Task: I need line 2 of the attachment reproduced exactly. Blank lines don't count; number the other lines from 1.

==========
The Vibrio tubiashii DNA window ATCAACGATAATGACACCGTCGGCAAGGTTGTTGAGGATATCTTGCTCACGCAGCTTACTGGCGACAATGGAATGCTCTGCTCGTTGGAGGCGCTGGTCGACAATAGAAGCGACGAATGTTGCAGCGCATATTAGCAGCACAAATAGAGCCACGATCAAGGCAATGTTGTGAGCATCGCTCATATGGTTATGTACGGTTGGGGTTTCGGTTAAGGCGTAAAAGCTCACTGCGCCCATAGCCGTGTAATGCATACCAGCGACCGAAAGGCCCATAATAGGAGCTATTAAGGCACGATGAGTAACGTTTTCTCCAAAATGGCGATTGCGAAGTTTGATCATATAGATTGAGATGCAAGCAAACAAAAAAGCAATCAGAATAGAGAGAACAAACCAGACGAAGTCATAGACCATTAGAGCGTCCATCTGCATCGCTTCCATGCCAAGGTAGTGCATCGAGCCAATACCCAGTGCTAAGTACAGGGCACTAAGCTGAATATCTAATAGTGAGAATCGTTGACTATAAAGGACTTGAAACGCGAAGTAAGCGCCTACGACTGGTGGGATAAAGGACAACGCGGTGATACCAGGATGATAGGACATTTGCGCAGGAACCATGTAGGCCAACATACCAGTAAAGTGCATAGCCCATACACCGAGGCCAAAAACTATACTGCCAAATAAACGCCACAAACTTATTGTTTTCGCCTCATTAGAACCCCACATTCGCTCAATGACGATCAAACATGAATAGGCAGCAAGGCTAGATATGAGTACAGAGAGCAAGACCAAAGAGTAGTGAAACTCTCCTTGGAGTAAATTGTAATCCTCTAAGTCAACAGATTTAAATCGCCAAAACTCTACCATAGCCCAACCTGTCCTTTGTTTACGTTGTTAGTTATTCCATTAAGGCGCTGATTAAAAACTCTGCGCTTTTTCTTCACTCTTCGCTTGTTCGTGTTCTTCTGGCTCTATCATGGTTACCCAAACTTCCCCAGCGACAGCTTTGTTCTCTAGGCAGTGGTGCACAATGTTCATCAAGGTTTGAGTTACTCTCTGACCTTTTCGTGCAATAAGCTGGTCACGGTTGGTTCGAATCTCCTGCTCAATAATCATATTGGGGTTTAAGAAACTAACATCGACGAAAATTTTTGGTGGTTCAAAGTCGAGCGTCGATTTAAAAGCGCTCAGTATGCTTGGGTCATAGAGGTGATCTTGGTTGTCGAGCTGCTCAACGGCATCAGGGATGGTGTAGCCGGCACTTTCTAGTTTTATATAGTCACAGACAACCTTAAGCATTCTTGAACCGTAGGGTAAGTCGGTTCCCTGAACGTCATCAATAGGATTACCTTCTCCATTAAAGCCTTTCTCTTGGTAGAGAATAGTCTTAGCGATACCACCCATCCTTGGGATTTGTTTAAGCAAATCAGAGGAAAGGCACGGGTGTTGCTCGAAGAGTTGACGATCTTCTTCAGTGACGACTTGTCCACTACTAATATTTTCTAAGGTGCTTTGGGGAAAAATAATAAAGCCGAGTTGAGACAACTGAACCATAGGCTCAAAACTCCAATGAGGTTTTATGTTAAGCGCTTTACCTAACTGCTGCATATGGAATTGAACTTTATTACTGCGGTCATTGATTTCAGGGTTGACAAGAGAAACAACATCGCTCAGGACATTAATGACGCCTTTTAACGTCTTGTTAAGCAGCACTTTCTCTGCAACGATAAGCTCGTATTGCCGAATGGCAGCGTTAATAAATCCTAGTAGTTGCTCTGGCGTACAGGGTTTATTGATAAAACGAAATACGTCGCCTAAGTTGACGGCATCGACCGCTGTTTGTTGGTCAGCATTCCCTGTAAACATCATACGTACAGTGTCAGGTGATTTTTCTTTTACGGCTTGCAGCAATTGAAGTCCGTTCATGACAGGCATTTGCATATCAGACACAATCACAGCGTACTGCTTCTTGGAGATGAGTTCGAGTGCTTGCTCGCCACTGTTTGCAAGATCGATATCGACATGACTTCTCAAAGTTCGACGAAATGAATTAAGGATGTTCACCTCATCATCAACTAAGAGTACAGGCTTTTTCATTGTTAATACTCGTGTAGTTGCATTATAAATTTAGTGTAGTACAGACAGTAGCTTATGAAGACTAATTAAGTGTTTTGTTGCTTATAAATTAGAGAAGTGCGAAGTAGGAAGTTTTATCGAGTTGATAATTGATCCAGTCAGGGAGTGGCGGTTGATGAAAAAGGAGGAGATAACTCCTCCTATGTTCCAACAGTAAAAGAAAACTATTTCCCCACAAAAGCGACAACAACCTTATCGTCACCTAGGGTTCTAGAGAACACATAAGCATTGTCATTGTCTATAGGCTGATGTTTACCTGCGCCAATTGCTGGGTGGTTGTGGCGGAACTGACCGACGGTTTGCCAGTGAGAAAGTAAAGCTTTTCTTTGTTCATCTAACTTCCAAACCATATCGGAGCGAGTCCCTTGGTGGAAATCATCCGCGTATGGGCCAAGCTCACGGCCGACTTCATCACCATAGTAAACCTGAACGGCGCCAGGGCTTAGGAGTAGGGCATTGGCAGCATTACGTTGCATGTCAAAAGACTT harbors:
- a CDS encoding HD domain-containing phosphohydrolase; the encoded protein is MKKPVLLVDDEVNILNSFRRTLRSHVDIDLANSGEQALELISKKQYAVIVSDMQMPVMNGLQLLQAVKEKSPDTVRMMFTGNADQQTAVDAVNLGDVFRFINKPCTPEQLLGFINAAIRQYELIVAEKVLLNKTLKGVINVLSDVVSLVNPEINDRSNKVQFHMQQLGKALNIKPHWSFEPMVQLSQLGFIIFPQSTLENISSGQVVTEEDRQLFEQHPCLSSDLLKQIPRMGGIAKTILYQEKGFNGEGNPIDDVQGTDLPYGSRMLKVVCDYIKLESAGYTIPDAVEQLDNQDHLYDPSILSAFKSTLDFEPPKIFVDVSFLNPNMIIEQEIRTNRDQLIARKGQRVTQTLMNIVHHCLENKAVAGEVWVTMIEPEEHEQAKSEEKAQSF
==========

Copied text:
- a CDS encoding HD domain-containing phosphohydrolase; the encoded protein is MKKPVLLVDDEVNILNSFRRTLRSHVDIDLANSGEQALELISKKQYAVIVSDMQMPVMNGLQLLQAVKEKSPDTVRMMFTGNADQQTAVDAVNLGDVFRFINKPCTPEQLLGFINAAIRQYELIVAEKVLLNKTLKGVINVLSDVVSLVNPEINDRSNKVQFHMQQLGKALNIKPHWSFEPMVQLSQLGFIIFPQSTLENISSGQVVTEEDRQLFEQHPCLSSDLLKQIPRMGGIAKTILYQEKGFNGEGNPIDDVQGTDLPYGSRMLKVVCDYIKLESAGYTIPDAVEQLDNQDHLYDPSILSAFKSTLDFEPPKIFVDVSFLNPNMIIEQEIRTNRDQLIARKGQRVTQTLMNIVHHCLENKAVAGEVWVTMIEPEEHEQAKSEEKAQSF